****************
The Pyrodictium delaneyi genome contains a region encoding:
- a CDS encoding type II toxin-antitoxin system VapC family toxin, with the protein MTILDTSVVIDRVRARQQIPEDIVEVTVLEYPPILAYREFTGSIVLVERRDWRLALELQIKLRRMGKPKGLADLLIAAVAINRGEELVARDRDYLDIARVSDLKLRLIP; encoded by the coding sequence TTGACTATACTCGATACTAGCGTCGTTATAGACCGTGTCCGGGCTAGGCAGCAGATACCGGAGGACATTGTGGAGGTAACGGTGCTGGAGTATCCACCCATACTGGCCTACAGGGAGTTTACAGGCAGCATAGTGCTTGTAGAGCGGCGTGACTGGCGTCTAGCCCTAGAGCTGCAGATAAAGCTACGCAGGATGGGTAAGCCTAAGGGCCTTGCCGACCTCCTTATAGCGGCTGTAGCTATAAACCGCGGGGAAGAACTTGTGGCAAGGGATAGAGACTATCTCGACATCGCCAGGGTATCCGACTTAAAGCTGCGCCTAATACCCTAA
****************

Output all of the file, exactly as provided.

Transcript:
The Pyrodictium delaneyi genome contains a region encoding:
- a CDS encoding type II toxin-antitoxin system VapC family toxin, with the protein MTILDTSVVIDRVRARQQIPEDIVEVTVLEYPPILAYREFTGSIVLVERRDWRLALELQIKLRRMGKPKGLADLLIAAVAINRGEELVARDRDYLDIARVSDLKLRLIP; encoded by the coding sequence TTGACTATACTCGATACTAGCGTCGTTATAGACCGTGTCCGGGCTAGGCAGCAGATACCGGAGGACATTGTGGAGGTAACGGTGCTGGAGTATCCACCCATACTGGCCTACAGGGAGTTTACAGGCAGCATAGTGCTTGTAGAGCGGCGTGACTGGCGTCTAGCCCTAGAGCTGCAGATAAAGCTACGCAGGATGGGTAAGCCTAAGGGCCTTGCCGACCTCCTTATAGCGGCTGTAGCTATAAACCGCGGGGAAGAACTTGTGGCAAGGGATAGAGACTATCTCGACATCGCCAGGGTATCCGACTTAAAGCTGCGCCTAATACCCTAA